A room filled with activities designed specifically for children ages 6 through 12 (1st through 6th grade). The work begins moving from the concrete to the abstract.
When the child reaches the next phase of development, ages 6 to 12, imagination and reasoning are among the keys to learning. Elementary children experience an increasing awareness of the world and an interest in its wonders. The classroom can now excite the children by encouraging the use of the imagination to explore the universe. During this phase, they are presented with “the big picture,” an overview of the interrelatedness of things. Concepts are introduced through hands-on materials that encourage and engage the children and give them a depth of understanding that aids in their move toward abstraction.
Elementary children no longer learn by absorbing information from their surroundings—the Absorbent Mind has evolved into the Reasoning Mind.
Elementary children have a strong need to interact with other children. They are not required to sit at desks and work alone; they usually work together in small groups.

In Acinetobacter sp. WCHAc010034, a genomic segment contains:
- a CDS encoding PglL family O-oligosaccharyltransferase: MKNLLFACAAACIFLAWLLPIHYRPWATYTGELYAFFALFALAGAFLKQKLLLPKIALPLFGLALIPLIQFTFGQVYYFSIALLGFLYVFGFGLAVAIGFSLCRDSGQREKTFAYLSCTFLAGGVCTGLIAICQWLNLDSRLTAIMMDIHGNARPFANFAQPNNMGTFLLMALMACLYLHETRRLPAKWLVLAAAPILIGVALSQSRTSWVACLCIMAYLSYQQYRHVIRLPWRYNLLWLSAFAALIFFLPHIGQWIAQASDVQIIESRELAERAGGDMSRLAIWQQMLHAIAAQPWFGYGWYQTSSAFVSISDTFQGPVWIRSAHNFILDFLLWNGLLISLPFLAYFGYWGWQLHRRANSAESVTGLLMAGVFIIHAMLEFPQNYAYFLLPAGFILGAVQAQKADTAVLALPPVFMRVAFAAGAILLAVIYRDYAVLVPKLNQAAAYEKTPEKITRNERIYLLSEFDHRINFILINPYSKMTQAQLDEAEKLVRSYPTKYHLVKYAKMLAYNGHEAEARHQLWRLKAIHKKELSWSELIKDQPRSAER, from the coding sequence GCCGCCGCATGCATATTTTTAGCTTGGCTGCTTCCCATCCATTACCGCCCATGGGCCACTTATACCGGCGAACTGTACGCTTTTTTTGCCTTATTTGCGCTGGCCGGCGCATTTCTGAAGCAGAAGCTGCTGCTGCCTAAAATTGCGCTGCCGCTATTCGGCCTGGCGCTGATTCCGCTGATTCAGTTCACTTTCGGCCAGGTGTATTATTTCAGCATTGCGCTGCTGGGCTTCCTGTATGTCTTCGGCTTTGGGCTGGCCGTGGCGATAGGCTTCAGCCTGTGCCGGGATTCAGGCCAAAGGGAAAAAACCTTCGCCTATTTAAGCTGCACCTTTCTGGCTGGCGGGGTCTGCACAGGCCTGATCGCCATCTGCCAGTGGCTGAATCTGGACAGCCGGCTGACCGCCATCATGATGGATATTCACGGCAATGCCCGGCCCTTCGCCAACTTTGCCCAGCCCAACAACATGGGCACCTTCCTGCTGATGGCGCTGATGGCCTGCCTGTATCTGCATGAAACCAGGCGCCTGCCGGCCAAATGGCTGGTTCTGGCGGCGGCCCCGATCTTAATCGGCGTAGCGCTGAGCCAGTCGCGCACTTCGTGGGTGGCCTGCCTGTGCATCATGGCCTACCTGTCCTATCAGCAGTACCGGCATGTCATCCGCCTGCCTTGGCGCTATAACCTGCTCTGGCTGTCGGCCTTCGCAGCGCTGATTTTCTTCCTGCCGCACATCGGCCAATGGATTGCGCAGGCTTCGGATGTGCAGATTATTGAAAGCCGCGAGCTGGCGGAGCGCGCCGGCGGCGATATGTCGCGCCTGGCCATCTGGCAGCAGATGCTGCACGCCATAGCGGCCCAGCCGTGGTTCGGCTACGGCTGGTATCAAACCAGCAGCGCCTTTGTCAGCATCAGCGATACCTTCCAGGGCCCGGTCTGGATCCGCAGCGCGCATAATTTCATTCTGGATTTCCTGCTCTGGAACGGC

Elementary children are very very interested in morality and in what the social group considers to be right and wrong. Conflict resolution is part of learning.
Working collaboratively, they cooperate with each other as they plan together, disagree respectfully, delegate responsibilities—use life skills!
Elementary children use their imaginations and their ability to reason as tools for the exploration of the world and the universe.
The work, built upon the foundation laid in the Primary room, directs the children toward abstraction.
The Elementary children continue to develop along their individual paths. The room is child-centered, not adult-centered.
The teacher tells the class impressionistic and scientific stories that present the big picture—social studies and science, history, language, mathematics—giving the children an awareness of the interdependence of humankind and nature. Then the children explore!
The children are often inspired by each other—one child’s interest in a subject might spark another’s.
Because of the multi-age classroom, differences in ability and achievement are the norm.
The Elementary children have opportunities for helping the younger children in our school community. They are our school leaders.
The Elementary children love working and playing outdoors.
When they leave the Elementary classroom, the children transition well into other schools.
They have a solid foundation in all academic areas with a depth of understanding that comes from hands-on-learning.
They are problem-solvers, easily adaptable to new situations, with a knowledge of how to work well with others.
And they have a life long love of learning.